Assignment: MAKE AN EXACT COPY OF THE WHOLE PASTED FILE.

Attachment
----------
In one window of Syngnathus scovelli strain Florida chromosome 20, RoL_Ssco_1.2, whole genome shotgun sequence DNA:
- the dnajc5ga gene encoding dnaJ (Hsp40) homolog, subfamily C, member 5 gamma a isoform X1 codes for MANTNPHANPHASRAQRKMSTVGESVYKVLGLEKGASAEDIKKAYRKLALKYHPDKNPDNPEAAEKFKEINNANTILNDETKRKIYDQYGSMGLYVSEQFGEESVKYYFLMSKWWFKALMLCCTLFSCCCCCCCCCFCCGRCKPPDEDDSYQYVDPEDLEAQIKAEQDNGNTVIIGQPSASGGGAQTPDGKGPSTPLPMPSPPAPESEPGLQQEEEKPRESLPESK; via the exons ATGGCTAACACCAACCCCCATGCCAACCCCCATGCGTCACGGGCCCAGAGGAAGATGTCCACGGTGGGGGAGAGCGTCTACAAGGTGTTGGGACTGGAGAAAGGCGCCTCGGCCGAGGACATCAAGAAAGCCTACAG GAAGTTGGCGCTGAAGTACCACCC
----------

In one window of Syngnathus scovelli strain Florida chromosome 20, RoL_Ssco_1.2, whole genome shotgun sequence DNA:
- the dnajc5ga gene encoding dnaJ (Hsp40) homolog, subfamily C, member 5 gamma a isoform X1 codes for MANTNPHANPHASRAQRKMSTVGESVYKVLGLEKGASAEDIKKAYRKLALKYHPDKNPDNPEAAEKFKEINNANTILNDETKRKIYDQYGSMGLYVSEQFGEESVKYYFLMSKWWFKALMLCCTLFSCCCCCCCCCFCCGRCKPPDEDDSYQYVDPEDLEAQIKAEQDNGNTVIIGQPSASGGGAQTPDGKGPSTPLPMPSPPAPESEPGLQQEEEKPRESLPESK; via the exons ATGGCTAACACCAACCCCCATGCCAACCCCCATGCGTCACGGGCCCAGAGGAAGATGTCCACGGTGGGGGAGAGCGTCTACAAGGTGTTGGGACTGGAGAAAGGCGCCTCGGCCGAGGACATCAAGAAAGCCTACAG GAAGTTGGCGCTGAAGTACCACCC